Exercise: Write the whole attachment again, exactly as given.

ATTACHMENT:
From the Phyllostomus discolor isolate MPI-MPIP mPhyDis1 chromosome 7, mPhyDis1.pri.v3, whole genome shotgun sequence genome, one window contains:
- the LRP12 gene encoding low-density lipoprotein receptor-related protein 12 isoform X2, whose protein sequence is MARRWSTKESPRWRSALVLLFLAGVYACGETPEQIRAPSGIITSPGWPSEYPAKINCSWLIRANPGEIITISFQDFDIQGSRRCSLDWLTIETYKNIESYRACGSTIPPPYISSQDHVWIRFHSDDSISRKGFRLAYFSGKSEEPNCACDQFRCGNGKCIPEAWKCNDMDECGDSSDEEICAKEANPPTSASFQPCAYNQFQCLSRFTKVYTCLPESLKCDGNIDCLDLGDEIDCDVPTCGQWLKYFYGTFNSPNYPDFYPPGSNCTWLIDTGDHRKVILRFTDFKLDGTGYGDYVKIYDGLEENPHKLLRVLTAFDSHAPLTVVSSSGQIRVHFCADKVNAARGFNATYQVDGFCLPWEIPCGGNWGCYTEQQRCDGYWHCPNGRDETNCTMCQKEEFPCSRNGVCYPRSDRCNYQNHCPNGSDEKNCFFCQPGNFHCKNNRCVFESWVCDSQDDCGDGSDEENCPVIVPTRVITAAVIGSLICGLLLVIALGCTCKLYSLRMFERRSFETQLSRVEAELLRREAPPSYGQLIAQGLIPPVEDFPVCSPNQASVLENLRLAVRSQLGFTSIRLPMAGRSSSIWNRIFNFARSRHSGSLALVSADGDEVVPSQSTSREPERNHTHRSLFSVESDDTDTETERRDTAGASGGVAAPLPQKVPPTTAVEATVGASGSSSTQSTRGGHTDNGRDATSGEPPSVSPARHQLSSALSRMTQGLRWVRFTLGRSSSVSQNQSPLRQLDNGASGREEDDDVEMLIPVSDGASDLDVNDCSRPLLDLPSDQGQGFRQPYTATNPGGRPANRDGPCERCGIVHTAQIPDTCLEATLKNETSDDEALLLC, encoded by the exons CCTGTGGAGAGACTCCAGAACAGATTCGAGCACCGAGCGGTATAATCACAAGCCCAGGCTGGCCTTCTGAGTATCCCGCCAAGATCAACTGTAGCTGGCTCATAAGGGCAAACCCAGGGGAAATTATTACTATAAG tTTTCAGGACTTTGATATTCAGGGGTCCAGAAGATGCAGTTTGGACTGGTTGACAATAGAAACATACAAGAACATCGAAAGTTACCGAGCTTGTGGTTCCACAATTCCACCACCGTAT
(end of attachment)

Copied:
From the Phyllostomus discolor isolate MPI-MPIP mPhyDis1 chromosome 7, mPhyDis1.pri.v3, whole genome shotgun sequence genome, one window contains:
- the LRP12 gene encoding low-density lipoprotein receptor-related protein 12 isoform X2, whose protein sequence is MARRWSTKESPRWRSALVLLFLAGVYACGETPEQIRAPSGIITSPGWPSEYPAKINCSWLIRANPGEIITISFQDFDIQGSRRCSLDWLTIETYKNIESYRACGSTIPPPYISSQDHVWIRFHSDDSISRKGFRLAYFSGKSEEPNCACDQFRCGNGKCIPEAWKCNDMDECGDSSDEEICAKEANPPTSASFQPCAYNQFQCLSRFTKVYTCLPESLKCDGNIDCLDLGDEIDCDVPTCGQWLKYFYGTFNSPNYPDFYPPGSNCTWLIDTGDHRKVILRFTDFKLDGTGYGDYVKIYDGLEENPHKLLRVLTAFDSHAPLTVVSSSGQIRVHFCADKVNAARGFNATYQVDGFCLPWEIPCGGNWGCYTEQQRCDGYWHCPNGRDETNCTMCQKEEFPCSRNGVCYPRSDRCNYQNHCPNGSDEKNCFFCQPGNFHCKNNRCVFESWVCDSQDDCGDGSDEENCPVIVPTRVITAAVIGSLICGLLLVIALGCTCKLYSLRMFERRSFETQLSRVEAELLRREAPPSYGQLIAQGLIPPVEDFPVCSPNQASVLENLRLAVRSQLGFTSIRLPMAGRSSSIWNRIFNFARSRHSGSLALVSADGDEVVPSQSTSREPERNHTHRSLFSVESDDTDTETERRDTAGASGGVAAPLPQKVPPTTAVEATVGASGSSSTQSTRGGHTDNGRDATSGEPPSVSPARHQLSSALSRMTQGLRWVRFTLGRSSSVSQNQSPLRQLDNGASGREEDDDVEMLIPVSDGASDLDVNDCSRPLLDLPSDQGQGFRQPYTATNPGGRPANRDGPCERCGIVHTAQIPDTCLEATLKNETSDDEALLLC, encoded by the exons CCTGTGGAGAGACTCCAGAACAGATTCGAGCACCGAGCGGTATAATCACAAGCCCAGGCTGGCCTTCTGAGTATCCCGCCAAGATCAACTGTAGCTGGCTCATAAGGGCAAACCCAGGGGAAATTATTACTATAAG tTTTCAGGACTTTGATATTCAGGGGTCCAGAAGATGCAGTTTGGACTGGTTGACAATAGAAACATACAAGAACATCGAAAGTTACCGAGCTTGTGGTTCCACAATTCCACCACCGTAT